He noted bills face timing hurdles because of the volume of proposals that come before the House.
“We’re very conscious of being a public forum,” he said. “Everything we do is for the purpose of serving our constituents and the public, and anything that enhances that we’ll sure take a look at.”
House Speaker Ray Merrick’s office declined repeated requests for an interview on transparency matters.
Clayton has heard complaints that webcasting would be too expensive, but is convinced the House would pass an audio-streaming initiative if it reached a floor vote.
“I think you can tell the values of a legislature by what they decide to run and debate,” she said. “It would be a strong indicator that the Transparency Act was not important enough for House leadership to run.”
A bill that passed the Legislature this year to ban an abortion procedure came with an estimated price tag of $50,000 for its first year and up to $200,000 a year each for 2016 and 2017 in anticipation of hiring lawyers for a court battle over the legislation’s constitutionality.
The Legislature also earmarked $3 million for an outside firm to scrutinize state spending. Legislation to fund private school tuition through corporate tax credits, meanwhile — approved last year and expanded this year — came with a $10 million maximum annual cap.
Some Kansas politicians have become accustomed to cameras.
U.S. Rep. Lynn Jenkins, a former state representative and state senator, has spent six years in the U.S. Capitol, where C-SPAN records a wide range of proceedings.
Tom Brandt, her communications director in D.C., says Jenkins sees C-SPAN as a public good, even if it brings challenges.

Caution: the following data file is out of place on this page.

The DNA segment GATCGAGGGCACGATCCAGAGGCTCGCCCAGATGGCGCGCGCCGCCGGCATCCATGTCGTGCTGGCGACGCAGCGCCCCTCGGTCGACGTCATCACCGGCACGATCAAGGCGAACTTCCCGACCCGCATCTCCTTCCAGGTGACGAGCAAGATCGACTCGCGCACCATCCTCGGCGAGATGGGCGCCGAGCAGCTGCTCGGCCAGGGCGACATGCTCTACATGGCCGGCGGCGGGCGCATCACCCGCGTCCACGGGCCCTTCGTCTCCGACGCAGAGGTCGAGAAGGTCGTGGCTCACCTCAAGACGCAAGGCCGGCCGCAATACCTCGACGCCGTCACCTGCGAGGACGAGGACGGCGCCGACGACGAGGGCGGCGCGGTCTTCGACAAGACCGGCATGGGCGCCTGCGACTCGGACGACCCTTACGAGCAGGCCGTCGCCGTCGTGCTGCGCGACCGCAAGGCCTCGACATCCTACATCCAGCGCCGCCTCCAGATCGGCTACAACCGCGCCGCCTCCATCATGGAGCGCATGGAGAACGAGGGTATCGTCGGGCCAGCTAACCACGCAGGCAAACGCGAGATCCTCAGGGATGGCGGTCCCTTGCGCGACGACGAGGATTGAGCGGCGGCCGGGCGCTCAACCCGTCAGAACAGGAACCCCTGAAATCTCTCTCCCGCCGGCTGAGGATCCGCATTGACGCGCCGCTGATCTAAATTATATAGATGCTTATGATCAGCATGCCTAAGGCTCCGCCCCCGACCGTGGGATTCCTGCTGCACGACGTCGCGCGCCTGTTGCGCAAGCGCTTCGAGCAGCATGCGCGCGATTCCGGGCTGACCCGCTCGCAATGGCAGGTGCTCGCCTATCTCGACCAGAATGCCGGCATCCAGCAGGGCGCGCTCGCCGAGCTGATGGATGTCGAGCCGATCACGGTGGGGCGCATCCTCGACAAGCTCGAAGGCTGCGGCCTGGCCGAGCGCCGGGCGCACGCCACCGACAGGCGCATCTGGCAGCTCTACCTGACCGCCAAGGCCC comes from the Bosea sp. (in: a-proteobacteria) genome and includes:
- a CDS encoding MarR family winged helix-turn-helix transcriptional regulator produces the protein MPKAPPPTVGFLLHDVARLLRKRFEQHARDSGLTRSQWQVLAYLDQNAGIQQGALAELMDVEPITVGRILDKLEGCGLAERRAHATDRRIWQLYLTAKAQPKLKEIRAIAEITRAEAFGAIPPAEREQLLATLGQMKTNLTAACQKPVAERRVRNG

“While more cameras undoubtedly lead to more grandstanding,” he wrote in an email, “in general Congresswoman Jenkins feels the additional public access gained from audio and video streaming in Congress is a net positive.”
He added, though, that the scale of interest in Kansas proceedings is different and Jenkins thinks “the costs and associated tradeoffs of that decision are best made by the state legislature.”
Clayton first became interested in webcasting legislative committee meetings when she attended a Women in Government Conference in 2013 and learned this service was common outside Kansas.
As a freshman lawmaker that year, she hadn’t yet heard much about Morrison and Clark’s previous efforts.
With an increasing number of people attending committee meetings with video and Twitter-capable smartphones in hand, Clayton says, lawmakers can’t shut out the public eye. Instead, they should welcome it.
“We should be the ones that are pushing that out to the people,” she said. “Government should always be as accessible as it possibly can.”